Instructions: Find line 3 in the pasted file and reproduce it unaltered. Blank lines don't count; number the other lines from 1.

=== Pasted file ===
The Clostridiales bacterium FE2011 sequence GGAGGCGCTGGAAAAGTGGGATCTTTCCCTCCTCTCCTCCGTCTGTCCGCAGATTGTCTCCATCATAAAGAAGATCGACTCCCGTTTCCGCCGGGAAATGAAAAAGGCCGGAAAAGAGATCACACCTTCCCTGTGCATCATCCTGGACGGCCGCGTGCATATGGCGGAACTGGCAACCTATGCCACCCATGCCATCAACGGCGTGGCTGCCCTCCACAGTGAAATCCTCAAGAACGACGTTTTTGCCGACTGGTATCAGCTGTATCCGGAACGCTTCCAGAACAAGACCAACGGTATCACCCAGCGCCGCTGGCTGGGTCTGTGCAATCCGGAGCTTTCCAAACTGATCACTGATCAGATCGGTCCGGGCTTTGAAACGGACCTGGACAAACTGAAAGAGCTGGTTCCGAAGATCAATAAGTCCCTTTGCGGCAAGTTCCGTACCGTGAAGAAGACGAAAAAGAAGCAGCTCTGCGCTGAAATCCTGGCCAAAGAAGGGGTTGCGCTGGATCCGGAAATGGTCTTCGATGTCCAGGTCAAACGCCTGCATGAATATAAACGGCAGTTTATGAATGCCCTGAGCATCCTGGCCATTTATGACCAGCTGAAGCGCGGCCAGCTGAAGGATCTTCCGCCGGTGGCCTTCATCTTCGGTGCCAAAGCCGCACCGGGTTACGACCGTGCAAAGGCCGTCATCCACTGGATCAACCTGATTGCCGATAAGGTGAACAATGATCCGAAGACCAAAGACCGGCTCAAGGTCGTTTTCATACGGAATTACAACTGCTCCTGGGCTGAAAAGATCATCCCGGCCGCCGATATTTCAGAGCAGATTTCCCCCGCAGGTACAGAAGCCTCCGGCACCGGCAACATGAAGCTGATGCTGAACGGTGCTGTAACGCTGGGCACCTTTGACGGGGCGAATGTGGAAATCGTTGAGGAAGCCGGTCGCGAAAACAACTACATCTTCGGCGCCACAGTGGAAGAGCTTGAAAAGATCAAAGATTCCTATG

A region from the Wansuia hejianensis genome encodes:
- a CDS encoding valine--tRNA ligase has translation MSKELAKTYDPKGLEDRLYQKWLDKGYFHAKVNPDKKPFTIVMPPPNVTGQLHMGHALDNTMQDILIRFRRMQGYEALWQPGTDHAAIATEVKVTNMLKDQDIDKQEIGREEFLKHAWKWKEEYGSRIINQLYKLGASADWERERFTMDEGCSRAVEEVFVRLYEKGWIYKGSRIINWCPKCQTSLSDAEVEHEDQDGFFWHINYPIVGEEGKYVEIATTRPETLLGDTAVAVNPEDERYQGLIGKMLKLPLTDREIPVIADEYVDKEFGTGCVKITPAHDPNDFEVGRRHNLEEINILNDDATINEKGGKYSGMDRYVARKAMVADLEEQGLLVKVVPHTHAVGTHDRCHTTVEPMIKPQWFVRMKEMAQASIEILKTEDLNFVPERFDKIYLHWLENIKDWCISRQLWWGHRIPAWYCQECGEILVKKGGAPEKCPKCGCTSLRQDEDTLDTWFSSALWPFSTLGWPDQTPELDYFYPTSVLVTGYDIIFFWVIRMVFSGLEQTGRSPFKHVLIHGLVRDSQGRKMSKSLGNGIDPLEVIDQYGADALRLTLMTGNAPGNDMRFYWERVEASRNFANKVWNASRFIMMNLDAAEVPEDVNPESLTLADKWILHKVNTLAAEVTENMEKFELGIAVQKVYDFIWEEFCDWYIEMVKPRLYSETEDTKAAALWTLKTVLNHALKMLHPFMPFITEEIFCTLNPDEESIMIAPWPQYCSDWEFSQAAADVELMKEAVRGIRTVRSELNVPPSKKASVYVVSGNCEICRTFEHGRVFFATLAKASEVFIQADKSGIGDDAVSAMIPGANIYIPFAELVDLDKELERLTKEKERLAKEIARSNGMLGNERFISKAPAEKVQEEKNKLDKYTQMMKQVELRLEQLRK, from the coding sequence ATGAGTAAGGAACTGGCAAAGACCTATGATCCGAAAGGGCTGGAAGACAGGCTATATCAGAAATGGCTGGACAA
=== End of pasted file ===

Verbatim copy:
- a CDS encoding valine--tRNA ligase has translation MSKELAKTYDPKGLEDRLYQKWLDKGYFHAKVNPDKKPFTIVMPPPNVTGQLHMGHALDNTMQDILIRFRRMQGYEALWQPGTDHAAIATEVKVTNMLKDQDIDKQEIGREEFLKHAWKWKEEYGSRIINQLYKLGASADWERERFTMDEGCSRAVEEVFVRLYEKGWIYKGSRIINWCPKCQTSLSDAEVEHEDQDGFFWHINYPIVGEEGKYVEIATTRPETLLGDTAVAVNPEDERYQGLIGKMLKLPLTDREIPVIADEYVDKEFGTGCVKITPAHDPNDFEVGRRHNLEEINILNDDATINEKGGKYSGMDRYVARKAMVADLEEQGLLVKVVPHTHAVGTHDRCHTTVEPMIKPQWFVRMKEMAQASIEILKTEDLNFVPERFDKIYLHWLENIKDWCISRQLWWGHRIPAWYCQECGEILVKKGGAPEKCPKCGCTSLRQDEDTLDTWFSSALWPFSTLGWPDQTPELDYFYPTSVLVTGYDIIFFWVIRMVFSGLEQTGRSPFKHVLIHGLVRDSQGRKMSKSLGNGIDPLEVIDQYGADALRLTLMTGNAPGNDMRFYWERVEASRNFANKVWNASRFIMMNLDAAEVPEDVNPESLTLADKWILHKVNTLAAEVTENMEKFELGIAVQKVYDFIWEEFCDWYIEMVKPRLYSETEDTKAAALWTLKTVLNHALKMLHPFMPFITEEIFCTLNPDEESIMIAPWPQYCSDWEFSQAAADVELMKEAVRGIRTVRSELNVPPSKKASVYVVSGNCEICRTFEHGRVFFATLAKASEVFIQADKSGIGDDAVSAMIPGANIYIPFAELVDLDKELERLTKEKERLAKEIARSNGMLGNERFISKAPAEKVQEEKNKLDKYTQMMKQVELRLEQLRK, from the coding sequence ATGAGTAAGGAACTGGCAAAGACCTATGATCCGAAAGGGCTGGAAGACAGGCTATATCAGAAATGGCTGGACAA